Yrjö Engeström is Professor Emeritus of Adult Education at University of Helsinki and Professor Emeritus of Communication at University of California, San Diego. He is Director of the Center for Research on Activity, Development and Learning (CRADLE), and serves as Visiting Professor at Rhodes University in South Africa and at University West in Sweden. In his work Engeström applies and develops cultural-historical activity theory as a framework for the study of transformations in organizations, communities and work activities. He is known for his theory of expansive learning and for the methodology of formative interventions, including the Change Laboratory method. Engeström’s most recent books are From Teams to Knots: Activity-Theoretical Studies of Collaboration and Learning at Work (2008), Learning by Expanding: An Activity-Theoretical Approach to Developmental Research, 2nd Edition (2015), Studies in Expansive Learning: Learning What Is Not Yet There (2016), and Expertise in Transition: Expansive Learning in Medical Work (2018).

Clay Spinuzzi is Professor of Rhetoric and Writing at University of Texas at Austin. Spinuzzi’s interests include research methods and methodology, workplace research, and computer-mediated activity. He has written four books: Tracing Genres through Organizations (MIT Press, 2003); Network (Cambridge University Press, 2008); Topsight (via Amazon CreateSpace, 2013; second edition Urso Press, 2018); and All Edge (University of Chicago Press, 2015). Clay teaches graduate courses at the University of Texas in the Department of English, the School of Information, and the Human Dimensions of Organizations MA program.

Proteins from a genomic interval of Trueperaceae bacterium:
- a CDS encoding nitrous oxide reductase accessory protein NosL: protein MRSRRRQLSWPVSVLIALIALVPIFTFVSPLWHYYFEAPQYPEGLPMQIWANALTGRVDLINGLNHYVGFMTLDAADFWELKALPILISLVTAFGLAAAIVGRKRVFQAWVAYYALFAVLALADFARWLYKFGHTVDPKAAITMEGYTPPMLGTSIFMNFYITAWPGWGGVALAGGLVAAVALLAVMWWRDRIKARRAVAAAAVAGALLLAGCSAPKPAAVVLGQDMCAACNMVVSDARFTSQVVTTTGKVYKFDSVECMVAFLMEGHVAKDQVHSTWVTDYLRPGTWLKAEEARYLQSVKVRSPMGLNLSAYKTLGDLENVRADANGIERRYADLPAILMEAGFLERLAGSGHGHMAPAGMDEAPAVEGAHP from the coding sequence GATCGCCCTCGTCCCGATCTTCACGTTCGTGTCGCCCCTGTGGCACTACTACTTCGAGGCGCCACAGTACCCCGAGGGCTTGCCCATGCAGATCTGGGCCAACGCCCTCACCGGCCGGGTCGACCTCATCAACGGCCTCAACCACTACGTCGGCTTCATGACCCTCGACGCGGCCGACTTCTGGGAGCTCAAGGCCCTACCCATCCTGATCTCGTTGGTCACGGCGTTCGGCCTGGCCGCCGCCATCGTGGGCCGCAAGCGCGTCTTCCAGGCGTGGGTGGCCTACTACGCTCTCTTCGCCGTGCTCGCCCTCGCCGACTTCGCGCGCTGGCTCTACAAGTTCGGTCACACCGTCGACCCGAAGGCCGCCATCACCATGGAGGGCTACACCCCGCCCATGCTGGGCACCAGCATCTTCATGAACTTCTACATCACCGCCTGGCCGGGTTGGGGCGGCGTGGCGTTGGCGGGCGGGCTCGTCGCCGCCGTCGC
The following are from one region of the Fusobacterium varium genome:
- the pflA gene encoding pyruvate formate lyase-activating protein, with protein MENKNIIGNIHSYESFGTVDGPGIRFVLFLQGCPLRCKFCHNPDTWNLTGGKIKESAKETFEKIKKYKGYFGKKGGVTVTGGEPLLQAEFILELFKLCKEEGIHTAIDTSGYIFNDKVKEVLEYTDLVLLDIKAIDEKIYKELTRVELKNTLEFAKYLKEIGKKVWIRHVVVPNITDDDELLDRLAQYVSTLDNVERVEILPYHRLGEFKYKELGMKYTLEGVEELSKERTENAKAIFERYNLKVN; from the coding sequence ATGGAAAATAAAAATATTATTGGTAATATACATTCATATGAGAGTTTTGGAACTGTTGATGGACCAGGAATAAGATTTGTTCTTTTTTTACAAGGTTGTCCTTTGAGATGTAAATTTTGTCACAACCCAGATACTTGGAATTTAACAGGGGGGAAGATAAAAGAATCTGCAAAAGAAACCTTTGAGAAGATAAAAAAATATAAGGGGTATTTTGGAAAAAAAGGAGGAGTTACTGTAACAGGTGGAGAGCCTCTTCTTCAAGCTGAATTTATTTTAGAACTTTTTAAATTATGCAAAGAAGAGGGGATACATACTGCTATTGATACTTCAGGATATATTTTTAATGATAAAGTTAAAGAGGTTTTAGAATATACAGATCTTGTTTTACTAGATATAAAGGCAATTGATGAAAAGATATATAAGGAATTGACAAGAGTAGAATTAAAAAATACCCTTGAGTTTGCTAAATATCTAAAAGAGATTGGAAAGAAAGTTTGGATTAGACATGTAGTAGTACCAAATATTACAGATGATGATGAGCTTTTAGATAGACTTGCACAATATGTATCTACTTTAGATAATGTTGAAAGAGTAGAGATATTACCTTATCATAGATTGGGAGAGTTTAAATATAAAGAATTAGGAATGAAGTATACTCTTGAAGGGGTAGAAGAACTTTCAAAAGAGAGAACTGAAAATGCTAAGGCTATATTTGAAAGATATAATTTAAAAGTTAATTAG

Annalisa Sannino is Professor of Education at Tampere University. She holds visiting professorships at Rhodes University, South Africa and at University West, Sweden. In her work she combines resources from cultural-historical activity theory, pragmatic analyses of discourse and the methodology of formative interventions to explore the critical role scholarship on learning and organizing can play to support transformative agency for equity and sustainability. As well as authoring numerous journal articles, she has served as the leading editor of several special issues and edited volumes in management, education and psychology.

Stan Karanasios is an Associate Professor at the University of Queensland. He has published in leading information systems and management journals including MIS Quarterly, Information Systems Journal, European Journal on Information Systems and Journal of the American Society for Information Science and Technology. Stan is known for his work on Activity Theory in Information Systems research.

Professor David Allen is a Professor of Information Management in the Leeds University Business School and Director and Founder of the AIMTech Research Centre (  He has spent most of his academic life exploring information management practices and the influence of technology on organisational work. This has been facilitated by over 50 externally funded projects conducted with colleagues in the AIMTech Research Group. David acted as PI on over 43 of these projects. During this period he has explored the use of Activity Theory to design systems, theorise change and influence practice. He has worked with colleagues to produce frameworks to support the effective evaluation and implementation of information systems. His work has been published in leading information systems and management journals including the Management Information Systems Quarterly, the European Journal of Information Systems, the Journal of the American Society for Information Science and Technology, the Information Systems Journal, and Information Research Journal, Information Research and elsewhere.

Please read the event flyer carefully and submit your completed application form by no later than Friday 14th February 2020

Event flyer